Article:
The Length of a Second Could Change — WTF Does That Mean Exactly?

Source: Getty Images
Source: Getty Images

Nothing in life is certain. Not even the length of a second, if German researchers are accurate in their calculations. As the Independent reported, a group of them believe they've figured out how to measure a timepiece's ticking with unprecedented accuracy — which means the definition of a second, which has stood unchallenged since 1967, could soon be changed.

"What we demonstrated is a first step towards a global improvement of timekeeping," said Christian Grebing of the National Metrology Institute of Germany and an author of the paper on the clock, according to Science Daily

Source: Giphy

Wait... what? Currently, time is measured atomically, using the transition of energy of an atom. Typically, it's a caesium atom, and the 9,192,631,770 transitions within it comprise a second. The International System of Units has defined it as such for nearly half a century.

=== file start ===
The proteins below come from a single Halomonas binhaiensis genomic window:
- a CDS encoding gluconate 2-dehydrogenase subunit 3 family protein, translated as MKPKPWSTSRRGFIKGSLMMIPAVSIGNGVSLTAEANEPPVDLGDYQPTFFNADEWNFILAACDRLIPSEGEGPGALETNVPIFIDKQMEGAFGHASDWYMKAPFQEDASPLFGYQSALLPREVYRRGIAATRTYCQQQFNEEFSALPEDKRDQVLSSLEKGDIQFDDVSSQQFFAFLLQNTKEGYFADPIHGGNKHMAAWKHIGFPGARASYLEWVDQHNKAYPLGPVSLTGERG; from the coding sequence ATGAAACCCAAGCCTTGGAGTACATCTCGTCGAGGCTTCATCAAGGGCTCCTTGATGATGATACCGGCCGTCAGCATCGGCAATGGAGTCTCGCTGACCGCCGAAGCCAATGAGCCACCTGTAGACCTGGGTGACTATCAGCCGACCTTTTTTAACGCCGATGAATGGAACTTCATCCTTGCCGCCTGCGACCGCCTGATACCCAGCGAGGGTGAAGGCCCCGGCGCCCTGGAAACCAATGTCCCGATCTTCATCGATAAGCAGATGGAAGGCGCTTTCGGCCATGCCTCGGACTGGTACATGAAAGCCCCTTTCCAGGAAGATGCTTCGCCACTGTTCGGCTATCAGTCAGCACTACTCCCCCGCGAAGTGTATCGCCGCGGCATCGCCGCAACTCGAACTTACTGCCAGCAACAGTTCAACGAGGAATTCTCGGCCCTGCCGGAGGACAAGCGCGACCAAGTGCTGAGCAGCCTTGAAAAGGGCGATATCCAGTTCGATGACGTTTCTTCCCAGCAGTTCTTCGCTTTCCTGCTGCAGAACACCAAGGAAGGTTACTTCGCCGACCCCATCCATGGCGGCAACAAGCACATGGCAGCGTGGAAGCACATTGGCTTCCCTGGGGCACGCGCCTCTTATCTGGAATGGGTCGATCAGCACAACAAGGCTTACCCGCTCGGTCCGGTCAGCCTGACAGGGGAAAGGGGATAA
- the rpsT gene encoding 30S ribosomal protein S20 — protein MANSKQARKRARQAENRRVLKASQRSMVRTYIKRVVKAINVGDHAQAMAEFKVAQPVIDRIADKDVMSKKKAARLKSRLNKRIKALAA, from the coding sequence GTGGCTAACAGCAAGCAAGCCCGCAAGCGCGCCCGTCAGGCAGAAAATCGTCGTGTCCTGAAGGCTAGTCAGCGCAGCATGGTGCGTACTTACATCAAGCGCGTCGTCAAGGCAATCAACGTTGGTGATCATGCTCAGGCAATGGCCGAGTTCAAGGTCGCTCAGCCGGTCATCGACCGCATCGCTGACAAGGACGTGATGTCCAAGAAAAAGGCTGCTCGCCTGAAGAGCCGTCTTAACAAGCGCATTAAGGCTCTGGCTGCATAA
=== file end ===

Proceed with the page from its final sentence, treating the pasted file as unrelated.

Grebing and his team, however, swapped strontium atoms in for caesium; according to the Independent, strontium atoms cycle "in the optical, rather than the microwave, part of the spectrum." Atomic clocks measure microwave signals and are highly accurate, but these strontium clocks would be even better, with an error margin of less than .2 nanoseconds in 25 days. Atomic clocks have an error of around one nanosecond every 30 days. 

So, that mean's what exactly? Were the world to shift its time measurement to optical clocks, humans wouldn't really notice a change, but GPS and satellite navigation services, online banking, power grids — basically anything that uses a timestamp would feel the shift. But according to Grebing, they wouldn't want to revise the length of a second for at least a decade, which suggests that that time is just a construct and/or what humans make of it. 

Source: Giphy

Read more: Astronaut Scott Kelly Grew 2 Inches and Aged at a Slower Pace While in Space

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Claire Lampen

Claire is a staff writer at Mic who covers women's issues and reproductive rights. She is based in New York and can be reached at claire@mic.com.

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